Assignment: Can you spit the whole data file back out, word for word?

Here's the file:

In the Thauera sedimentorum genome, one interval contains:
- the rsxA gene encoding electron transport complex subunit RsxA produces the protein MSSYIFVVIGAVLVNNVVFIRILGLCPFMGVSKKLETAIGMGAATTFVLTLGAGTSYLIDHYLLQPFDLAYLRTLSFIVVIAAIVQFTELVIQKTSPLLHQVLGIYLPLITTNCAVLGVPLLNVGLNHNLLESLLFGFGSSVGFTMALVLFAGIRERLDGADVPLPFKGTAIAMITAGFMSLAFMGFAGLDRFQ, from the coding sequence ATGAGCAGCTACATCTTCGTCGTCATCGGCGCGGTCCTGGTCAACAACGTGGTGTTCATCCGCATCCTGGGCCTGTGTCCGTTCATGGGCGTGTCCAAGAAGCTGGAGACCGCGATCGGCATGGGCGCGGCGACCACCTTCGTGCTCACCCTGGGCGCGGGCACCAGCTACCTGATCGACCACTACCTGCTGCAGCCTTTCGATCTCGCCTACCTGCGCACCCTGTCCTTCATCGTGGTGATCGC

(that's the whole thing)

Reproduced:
In the Thauera sedimentorum genome, one interval contains:
- the rsxA gene encoding electron transport complex subunit RsxA produces the protein MSSYIFVVIGAVLVNNVVFIRILGLCPFMGVSKKLETAIGMGAATTFVLTLGAGTSYLIDHYLLQPFDLAYLRTLSFIVVIAAIVQFTELVIQKTSPLLHQVLGIYLPLITTNCAVLGVPLLNVGLNHNLLESLLFGFGSSVGFTMALVLFAGIRERLDGADVPLPFKGTAIAMITAGFMSLAFMGFAGLDRFQ, from the coding sequence ATGAGCAGCTACATCTTCGTCGTCATCGGCGCGGTCCTGGTCAACAACGTGGTGTTCATCCGCATCCTGGGCCTGTGTCCGTTCATGGGCGTGTCCAAGAAGCTGGAGACCGCGATCGGCATGGGCGCGGCGACCACCTTCGTGCTCACCCTGGGCGCGGGCACCAGCTACCTGATCGACCACTACCTGCTGCAGCCTTTCGATCTCGCCTACCTGCGCACCCTGTCCTTCATCGTGGTGATCGC